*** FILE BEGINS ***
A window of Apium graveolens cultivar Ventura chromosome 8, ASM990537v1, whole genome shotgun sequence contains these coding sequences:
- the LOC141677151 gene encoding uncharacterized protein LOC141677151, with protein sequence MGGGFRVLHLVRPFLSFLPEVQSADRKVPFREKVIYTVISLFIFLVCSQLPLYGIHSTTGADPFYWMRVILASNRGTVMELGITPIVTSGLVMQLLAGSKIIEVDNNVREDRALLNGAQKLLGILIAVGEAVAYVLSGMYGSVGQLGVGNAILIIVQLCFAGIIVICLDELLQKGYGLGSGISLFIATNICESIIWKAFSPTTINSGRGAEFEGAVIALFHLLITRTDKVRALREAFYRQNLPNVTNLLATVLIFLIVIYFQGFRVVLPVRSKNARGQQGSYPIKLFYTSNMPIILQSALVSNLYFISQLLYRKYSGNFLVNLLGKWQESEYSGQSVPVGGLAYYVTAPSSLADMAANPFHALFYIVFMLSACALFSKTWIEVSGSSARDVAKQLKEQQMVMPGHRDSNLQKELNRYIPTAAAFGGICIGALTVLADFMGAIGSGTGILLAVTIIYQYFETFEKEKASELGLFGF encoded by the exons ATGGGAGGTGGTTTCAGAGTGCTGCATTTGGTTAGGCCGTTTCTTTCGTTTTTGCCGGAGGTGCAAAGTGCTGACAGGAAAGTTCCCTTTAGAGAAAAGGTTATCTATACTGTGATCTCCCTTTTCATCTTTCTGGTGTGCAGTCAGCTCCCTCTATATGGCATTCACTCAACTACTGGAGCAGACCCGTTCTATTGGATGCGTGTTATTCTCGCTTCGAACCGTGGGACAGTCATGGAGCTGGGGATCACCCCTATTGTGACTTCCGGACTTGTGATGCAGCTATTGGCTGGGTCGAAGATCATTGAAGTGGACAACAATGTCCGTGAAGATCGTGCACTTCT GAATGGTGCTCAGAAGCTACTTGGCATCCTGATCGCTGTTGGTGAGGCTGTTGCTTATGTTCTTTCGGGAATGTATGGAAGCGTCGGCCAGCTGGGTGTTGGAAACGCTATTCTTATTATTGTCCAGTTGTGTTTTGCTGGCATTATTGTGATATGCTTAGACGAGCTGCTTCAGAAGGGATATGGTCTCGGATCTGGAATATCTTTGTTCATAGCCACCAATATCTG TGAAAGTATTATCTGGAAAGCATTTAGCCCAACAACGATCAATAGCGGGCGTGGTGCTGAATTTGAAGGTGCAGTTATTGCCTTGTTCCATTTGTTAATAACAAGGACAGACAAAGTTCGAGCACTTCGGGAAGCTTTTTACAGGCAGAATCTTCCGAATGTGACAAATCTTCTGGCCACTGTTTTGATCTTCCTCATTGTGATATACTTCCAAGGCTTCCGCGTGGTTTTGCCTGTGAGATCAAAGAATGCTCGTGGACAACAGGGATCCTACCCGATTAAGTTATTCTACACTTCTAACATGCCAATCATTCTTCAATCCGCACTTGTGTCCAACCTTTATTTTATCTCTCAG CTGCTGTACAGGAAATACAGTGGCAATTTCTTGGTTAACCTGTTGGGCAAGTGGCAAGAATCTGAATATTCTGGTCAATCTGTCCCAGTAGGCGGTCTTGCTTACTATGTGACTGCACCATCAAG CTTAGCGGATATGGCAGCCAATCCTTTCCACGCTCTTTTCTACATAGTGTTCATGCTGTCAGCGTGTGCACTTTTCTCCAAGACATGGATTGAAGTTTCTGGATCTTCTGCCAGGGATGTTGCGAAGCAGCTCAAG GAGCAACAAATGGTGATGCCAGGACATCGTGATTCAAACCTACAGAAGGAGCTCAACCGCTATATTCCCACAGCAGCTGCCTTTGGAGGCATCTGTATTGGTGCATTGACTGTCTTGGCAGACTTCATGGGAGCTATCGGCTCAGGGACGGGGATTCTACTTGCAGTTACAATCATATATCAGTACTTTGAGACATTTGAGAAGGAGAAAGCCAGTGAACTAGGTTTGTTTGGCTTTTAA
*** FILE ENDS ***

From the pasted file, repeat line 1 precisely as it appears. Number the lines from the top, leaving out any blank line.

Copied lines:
A window of Apium graveolens cultivar Ventura chromosome 8, ASM990537v1, whole genome shotgun sequence contains these coding sequences: